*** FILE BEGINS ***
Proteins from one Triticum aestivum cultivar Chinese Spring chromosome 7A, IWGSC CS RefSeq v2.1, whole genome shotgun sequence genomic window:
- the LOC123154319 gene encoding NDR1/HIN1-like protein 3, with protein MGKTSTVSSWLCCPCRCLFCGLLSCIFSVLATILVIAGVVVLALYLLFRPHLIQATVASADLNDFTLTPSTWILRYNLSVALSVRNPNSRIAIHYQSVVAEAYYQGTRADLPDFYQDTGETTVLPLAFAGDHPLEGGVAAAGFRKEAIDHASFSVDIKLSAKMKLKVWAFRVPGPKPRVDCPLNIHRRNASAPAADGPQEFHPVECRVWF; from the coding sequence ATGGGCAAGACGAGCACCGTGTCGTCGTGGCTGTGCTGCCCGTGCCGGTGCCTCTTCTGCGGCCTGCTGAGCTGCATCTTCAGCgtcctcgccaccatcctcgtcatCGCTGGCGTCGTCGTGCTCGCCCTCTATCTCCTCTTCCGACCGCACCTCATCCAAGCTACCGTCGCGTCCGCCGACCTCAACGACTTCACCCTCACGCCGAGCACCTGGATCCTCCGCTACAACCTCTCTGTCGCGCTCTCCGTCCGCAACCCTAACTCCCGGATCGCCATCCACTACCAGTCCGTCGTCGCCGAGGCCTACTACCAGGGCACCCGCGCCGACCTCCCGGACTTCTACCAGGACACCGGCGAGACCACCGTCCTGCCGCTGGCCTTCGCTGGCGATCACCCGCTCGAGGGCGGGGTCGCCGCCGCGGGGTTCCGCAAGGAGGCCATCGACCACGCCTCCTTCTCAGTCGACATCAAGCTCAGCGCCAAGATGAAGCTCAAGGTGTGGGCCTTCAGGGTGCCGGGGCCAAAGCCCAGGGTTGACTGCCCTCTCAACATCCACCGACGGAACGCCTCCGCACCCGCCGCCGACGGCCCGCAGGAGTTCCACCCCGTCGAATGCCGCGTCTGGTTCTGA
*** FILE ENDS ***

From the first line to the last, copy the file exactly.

Proteins from one Triticum aestivum cultivar Chinese Spring chromosome 7A, IWGSC CS RefSeq v2.1, whole genome shotgun sequence genomic window:
- the LOC123154319 gene encoding NDR1/HIN1-like protein 3, with protein MGKTSTVSSWLCCPCRCLFCGLLSCIFSVLATILVIAGVVVLALYLLFRPHLIQATVASADLNDFTLTPSTWILRYNLSVALSVRNPNSRIAIHYQSVVAEAYYQGTRADLPDFYQDTGETTVLPLAFAGDHPLEGGVAAAGFRKEAIDHASFSVDIKLSAKMKLKVWAFRVPGPKPRVDCPLNIHRRNASAPAADGPQEFHPVECRVWF; from the coding sequence ATGGGCAAGACGAGCACCGTGTCGTCGTGGCTGTGCTGCCCGTGCCGGTGCCTCTTCTGCGGCCTGCTGAGCTGCATCTTCAGCgtcctcgccaccatcctcgtcatCGCTGGCGTCGTCGTGCTCGCCCTCTATCTCCTCTTCCGACCGCACCTCATCCAAGCTACCGTCGCGTCCGCCGACCTCAACGACTTCACCCTCACGCCGAGCACCTGGATCCTCCGCTACAACCTCTCTGTCGCGCTCTCCGTCCGCAACCCTAACTCCCGGATCGCCATCCACTACCAGTCCGTCGTCGCCGAGGCCTACTACCAGGGCACCCGCGCCGACCTCCCGGACTTCTACCAGGACACCGGCGAGACCACCGTCCTGCCGCTGGCCTTCGCTGGCGATCACCCGCTCGAGGGCGGGGTCGCCGCCGCGGGGTTCCGCAAGGAGGCCATCGACCACGCCTCCTTCTCAGTCGACATCAAGCTCAGCGCCAAGATGAAGCTCAAGGTGTGGGCCTTCAGGGTGCCGGGGCCAAAGCCCAGGGTTGACTGCCCTCTCAACATCCACCGACGGAACGCCTCCGCACCCGCCGCCGACGGCCCGCAGGAGTTCCACCCCGTCGAATGCCGCGTCTGGTTCTGA